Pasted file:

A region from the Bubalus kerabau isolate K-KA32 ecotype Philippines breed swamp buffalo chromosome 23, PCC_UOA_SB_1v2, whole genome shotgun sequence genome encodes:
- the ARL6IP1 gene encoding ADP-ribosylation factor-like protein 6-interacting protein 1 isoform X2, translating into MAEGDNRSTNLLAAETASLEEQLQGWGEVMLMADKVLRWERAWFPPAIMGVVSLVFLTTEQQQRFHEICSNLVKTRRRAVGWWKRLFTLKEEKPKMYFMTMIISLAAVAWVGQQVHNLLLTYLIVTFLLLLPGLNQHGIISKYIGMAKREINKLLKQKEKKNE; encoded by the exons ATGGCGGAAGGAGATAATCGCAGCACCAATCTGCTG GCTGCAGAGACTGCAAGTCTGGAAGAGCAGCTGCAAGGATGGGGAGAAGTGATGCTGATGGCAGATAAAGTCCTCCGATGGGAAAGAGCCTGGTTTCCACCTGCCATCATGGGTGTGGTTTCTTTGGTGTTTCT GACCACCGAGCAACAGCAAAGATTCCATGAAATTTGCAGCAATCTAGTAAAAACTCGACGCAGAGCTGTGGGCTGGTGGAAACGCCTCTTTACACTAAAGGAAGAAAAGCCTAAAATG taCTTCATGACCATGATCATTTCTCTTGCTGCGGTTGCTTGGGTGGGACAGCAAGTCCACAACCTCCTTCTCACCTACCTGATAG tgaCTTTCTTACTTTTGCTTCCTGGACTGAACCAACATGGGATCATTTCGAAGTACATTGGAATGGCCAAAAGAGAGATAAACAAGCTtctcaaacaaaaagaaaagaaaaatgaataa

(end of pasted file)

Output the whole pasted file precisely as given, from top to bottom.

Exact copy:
A region from the Bubalus kerabau isolate K-KA32 ecotype Philippines breed swamp buffalo chromosome 23, PCC_UOA_SB_1v2, whole genome shotgun sequence genome encodes:
- the ARL6IP1 gene encoding ADP-ribosylation factor-like protein 6-interacting protein 1 isoform X2, translating into MAEGDNRSTNLLAAETASLEEQLQGWGEVMLMADKVLRWERAWFPPAIMGVVSLVFLTTEQQQRFHEICSNLVKTRRRAVGWWKRLFTLKEEKPKMYFMTMIISLAAVAWVGQQVHNLLLTYLIVTFLLLLPGLNQHGIISKYIGMAKREINKLLKQKEKKNE; encoded by the exons ATGGCGGAAGGAGATAATCGCAGCACCAATCTGCTG GCTGCAGAGACTGCAAGTCTGGAAGAGCAGCTGCAAGGATGGGGAGAAGTGATGCTGATGGCAGATAAAGTCCTCCGATGGGAAAGAGCCTGGTTTCCACCTGCCATCATGGGTGTGGTTTCTTTGGTGTTTCT GACCACCGAGCAACAGCAAAGATTCCATGAAATTTGCAGCAATCTAGTAAAAACTCGACGCAGAGCTGTGGGCTGGTGGAAACGCCTCTTTACACTAAAGGAAGAAAAGCCTAAAATG taCTTCATGACCATGATCATTTCTCTTGCTGCGGTTGCTTGGGTGGGACAGCAAGTCCACAACCTCCTTCTCACCTACCTGATAG tgaCTTTCTTACTTTTGCTTCCTGGACTGAACCAACATGGGATCATTTCGAAGTACATTGGAATGGCCAAAAGAGAGATAAACAAGCTtctcaaacaaaaagaaaagaaaaatgaataa